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Jackson Hoskins stood in front of an auditorium full of his classmates to ask Lt. Gov. Dan Forest a question.
“What is your favorite part of the job?” Hoskins asked as students from Wilson Christian Academy watched and listened.
“Quite honestly, I can say that it is this — talking to students,” Forest replied.
Forest, a Republican in his second term as lieutenant governor and a likely 2020 gubernatorial candidate, said there’s a generation gap between current high-schoolers and their parents and grandparents.
“There is a big gap in what they feel is important,” Forest said. “I think it is a good opportunity to be able to go into the schools, talk to students and listen to them. I love having a student talk about or make a comment about what is important to them.”
Forest said the free expression of ideas as outlined in the First Amendment to the Constitution is one of the most fundamental concepts underpinning the United States.
“This whole idea, this whole concept of free speech and being able to think and be able to have a debate and be able to walk away from it and still be friends and still love that person next to you, that’s really important in the foundation of our country,” Forest said.
Forest said incivility between friends on social media where debates cannot be undertaken without someone being “unfriended” is unfortunate.
“The founding fathers, they would have ferocious debates,” Forest said. “They would yell at each other. They would get into it in an extreme way and yet, they believed it was for the betterment of the country that in the end, they had come together.”
Forest told the students that “as Christians, you should be able to talk to anybody.”
He reminded them that everyone is a sinner and that they should “love your neighbor as yourself.”
“We have this opportunity through dialogue, through conversations, to talk and share, be open and honest about things that are going on,” Forest said.
Forest said he was proud of his support for the North Carolina Opportunity Scholarship program that offered support to families “to take advantage of things like excellent private education.”
“We are very proud of school choice and giving parents the option to be able to choose where their kids go to school,” Forest said. “I think parents should have an option to decide where their kids can go to get an excellent education. If the school that their children are assigned to, whether that’s traditional public or otherwise, is not providing the needs of their child, then the parents should be able to make that choice and send them to a school like this.”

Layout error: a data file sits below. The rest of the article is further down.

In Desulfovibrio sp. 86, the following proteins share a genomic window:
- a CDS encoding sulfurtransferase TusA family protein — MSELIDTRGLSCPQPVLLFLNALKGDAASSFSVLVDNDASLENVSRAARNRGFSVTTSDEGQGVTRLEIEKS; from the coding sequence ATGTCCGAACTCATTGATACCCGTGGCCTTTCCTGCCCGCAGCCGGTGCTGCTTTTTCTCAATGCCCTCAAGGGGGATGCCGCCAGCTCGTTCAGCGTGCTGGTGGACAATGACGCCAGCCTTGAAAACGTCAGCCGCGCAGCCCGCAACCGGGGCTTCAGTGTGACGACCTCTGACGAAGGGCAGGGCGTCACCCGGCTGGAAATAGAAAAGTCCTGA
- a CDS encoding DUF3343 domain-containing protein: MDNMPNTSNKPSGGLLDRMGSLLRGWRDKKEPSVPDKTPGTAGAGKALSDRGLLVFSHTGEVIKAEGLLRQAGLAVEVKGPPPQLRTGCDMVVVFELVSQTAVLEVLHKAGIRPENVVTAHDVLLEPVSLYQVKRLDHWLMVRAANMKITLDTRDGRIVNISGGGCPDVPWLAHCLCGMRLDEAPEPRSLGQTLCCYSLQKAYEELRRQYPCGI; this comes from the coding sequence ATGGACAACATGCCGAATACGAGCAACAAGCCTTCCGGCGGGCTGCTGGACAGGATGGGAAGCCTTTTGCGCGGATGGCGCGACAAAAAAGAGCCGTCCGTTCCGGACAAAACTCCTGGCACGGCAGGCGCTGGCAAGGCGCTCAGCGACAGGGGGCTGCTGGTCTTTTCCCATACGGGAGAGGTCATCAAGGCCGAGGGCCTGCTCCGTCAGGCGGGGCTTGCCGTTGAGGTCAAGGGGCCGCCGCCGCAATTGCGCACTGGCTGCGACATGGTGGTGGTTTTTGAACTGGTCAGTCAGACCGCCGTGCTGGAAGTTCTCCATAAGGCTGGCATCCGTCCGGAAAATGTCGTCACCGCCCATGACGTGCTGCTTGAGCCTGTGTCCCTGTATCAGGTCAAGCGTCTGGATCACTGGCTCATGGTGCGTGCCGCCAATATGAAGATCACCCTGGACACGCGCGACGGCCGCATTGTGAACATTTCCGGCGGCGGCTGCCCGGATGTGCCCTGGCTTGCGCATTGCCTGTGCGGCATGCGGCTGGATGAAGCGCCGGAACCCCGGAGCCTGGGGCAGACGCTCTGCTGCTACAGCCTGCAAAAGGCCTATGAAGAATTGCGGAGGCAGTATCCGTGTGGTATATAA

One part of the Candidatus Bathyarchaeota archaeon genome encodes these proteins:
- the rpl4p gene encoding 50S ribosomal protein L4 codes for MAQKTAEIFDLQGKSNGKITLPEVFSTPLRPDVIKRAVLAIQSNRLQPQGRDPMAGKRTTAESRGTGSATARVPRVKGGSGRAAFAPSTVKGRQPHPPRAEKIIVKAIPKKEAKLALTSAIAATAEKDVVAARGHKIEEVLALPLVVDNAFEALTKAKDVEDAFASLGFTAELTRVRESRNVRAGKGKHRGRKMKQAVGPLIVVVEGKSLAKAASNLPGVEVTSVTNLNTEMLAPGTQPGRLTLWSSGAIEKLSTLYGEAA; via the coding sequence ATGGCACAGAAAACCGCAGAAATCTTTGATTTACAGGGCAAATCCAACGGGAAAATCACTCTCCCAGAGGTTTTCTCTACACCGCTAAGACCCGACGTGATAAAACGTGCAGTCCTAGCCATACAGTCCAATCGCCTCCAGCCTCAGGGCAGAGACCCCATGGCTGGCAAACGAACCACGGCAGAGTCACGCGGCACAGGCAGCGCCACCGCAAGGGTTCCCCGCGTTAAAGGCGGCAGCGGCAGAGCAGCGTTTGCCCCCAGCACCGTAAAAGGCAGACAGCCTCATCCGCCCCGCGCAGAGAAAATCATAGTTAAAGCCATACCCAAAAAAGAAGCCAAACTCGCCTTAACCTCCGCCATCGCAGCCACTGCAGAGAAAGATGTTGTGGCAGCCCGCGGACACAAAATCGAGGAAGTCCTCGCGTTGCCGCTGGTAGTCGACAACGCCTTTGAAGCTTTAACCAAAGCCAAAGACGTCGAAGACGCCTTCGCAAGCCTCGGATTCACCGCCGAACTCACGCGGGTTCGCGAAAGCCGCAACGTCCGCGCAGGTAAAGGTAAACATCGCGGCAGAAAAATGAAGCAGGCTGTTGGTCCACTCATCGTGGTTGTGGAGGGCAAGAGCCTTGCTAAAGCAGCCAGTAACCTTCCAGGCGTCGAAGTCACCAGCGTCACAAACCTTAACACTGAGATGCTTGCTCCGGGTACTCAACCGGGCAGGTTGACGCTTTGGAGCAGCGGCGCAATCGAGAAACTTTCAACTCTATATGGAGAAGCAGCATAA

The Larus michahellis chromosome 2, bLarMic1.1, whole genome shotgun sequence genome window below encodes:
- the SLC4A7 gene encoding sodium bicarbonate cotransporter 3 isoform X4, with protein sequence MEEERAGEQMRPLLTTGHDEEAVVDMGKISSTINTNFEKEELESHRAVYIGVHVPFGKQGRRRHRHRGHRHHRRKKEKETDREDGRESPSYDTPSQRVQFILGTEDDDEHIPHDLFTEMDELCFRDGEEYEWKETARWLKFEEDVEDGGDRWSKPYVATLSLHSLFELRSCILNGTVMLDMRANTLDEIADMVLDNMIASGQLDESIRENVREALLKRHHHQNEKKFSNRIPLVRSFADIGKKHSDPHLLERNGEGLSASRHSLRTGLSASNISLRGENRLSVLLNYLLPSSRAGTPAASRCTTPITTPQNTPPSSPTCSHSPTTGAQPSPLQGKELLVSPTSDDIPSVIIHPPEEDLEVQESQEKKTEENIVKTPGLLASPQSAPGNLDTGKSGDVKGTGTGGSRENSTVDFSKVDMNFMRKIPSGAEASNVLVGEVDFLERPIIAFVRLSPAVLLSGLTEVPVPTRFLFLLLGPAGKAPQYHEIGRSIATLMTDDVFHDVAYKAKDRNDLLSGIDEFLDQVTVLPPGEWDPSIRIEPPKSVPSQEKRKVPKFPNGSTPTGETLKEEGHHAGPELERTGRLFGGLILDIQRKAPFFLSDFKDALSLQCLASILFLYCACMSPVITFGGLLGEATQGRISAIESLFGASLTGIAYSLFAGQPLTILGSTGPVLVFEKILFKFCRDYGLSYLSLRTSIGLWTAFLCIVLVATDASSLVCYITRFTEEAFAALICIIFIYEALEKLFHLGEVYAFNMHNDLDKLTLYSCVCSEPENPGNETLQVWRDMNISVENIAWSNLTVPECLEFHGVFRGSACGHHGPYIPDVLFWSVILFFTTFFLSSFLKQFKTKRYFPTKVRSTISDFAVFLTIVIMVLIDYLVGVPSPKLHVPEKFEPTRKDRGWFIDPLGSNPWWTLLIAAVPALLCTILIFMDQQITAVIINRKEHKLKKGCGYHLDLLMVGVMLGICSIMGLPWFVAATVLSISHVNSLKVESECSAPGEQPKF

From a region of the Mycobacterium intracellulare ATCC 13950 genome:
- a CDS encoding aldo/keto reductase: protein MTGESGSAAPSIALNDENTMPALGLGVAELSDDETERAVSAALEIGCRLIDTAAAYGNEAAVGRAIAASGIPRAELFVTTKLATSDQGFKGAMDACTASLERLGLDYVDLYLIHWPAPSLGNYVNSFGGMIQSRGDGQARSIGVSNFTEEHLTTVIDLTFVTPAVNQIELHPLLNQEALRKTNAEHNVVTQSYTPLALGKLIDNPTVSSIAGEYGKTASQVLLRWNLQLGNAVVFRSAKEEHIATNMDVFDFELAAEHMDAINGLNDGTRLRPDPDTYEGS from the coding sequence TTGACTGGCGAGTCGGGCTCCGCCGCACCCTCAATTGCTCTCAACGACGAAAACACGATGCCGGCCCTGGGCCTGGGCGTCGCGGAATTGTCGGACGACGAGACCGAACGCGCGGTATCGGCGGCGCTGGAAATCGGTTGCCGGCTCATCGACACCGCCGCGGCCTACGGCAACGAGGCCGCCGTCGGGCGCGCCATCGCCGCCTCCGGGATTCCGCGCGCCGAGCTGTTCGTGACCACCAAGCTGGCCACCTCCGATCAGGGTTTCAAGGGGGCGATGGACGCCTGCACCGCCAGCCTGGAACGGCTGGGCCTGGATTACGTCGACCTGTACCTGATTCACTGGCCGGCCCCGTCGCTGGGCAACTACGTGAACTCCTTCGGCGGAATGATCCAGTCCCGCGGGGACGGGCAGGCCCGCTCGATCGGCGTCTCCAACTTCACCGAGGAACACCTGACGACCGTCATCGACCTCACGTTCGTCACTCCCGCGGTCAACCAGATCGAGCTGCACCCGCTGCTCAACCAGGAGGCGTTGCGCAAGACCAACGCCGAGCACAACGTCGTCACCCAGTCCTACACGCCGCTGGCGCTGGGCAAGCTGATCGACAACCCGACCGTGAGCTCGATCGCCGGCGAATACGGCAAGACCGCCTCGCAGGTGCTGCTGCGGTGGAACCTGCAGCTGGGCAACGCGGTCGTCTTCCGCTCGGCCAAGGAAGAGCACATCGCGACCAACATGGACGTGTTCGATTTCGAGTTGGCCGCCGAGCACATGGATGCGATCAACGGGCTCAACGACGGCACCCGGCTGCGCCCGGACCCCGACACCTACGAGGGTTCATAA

Forest told Wilson Christian students they have a unique opportunity in their school.
“If you look at America today, you have got to look at the challenges that face our country,” Forest said. “I think there is a broader platform that we need to discuss and that generally is related to morality in America. Our greatest challenge in America is a lack of morality. Our greatest challenge is that America has turned its back on God.”
Forest, 51, told the students that he had been a more religious person for the last 22 years of his life.
“America was founded on basic founding principles that all focus back to God and the foundation of our country is established on God’s truths and absolute truths being what it is about,” Forest said. “So we live in a culture today that is about relative truth. People say ‘Well, that ain’t true for you, but it’s not true for me.’ Or ‘That absolutely can’t be true for everybody all the time, so it must not be true at all.’ Reality is that there is such a thing as absolute truth and it is important to know.”
Forest said the country is “in a battle right now over truth and that truth is based on God’s word and morality.”
“It is important to remember that because the foundation that you are getting here in this school is going to prepare you for the world in a different way than a lot of students are being prepared through their education in other places. It doesn’t mean that those kids are worse. It doesn’t mean that you’re better. It means that you have been given an opportunity here to learn the truth and then to be able to apply that truth to the world around you, and that’s a real responsibility in our country because you are going to grow up and you are going to have a crisis of belief.”
Forest said students are likely to grapple with doubt or face criticism from peers and will need to be able to defend their faith.
“So when you go off the college and a professor immediately confronts you with this idea about God and says to you ‘God does not exist. Prove that he exists.’ And the first response from any student is to go ‘Well, I don’t know how to prove that, so God must not exist, so I’m just going to be quiet and go over into the corner and I will allow this professor to say whatever he wants,’” Forest said. “You need to be able to stand up in that class and say ‘Professor, you prove that God doesn’t exist.’”
Forest said college professors and “everybody else in the world” is trying to put the burden of proof on the students for their beliefs and “you need to be able to defend what you need to defend.”
“Someone of the stature of Lt. Gov. Dan Forest speaking to our students just reinforces everything we are trying to do here,” said Dwight Vanderboegh, head of school at Wilson Christian Academy. “Although we don’t have a lot of students that are on the Opportunity Scholarship program, we have some that could not come to Wilson Christian financially if the program was not in place. It makes a difference and some of them are second-generation Wilson Christian graduates.”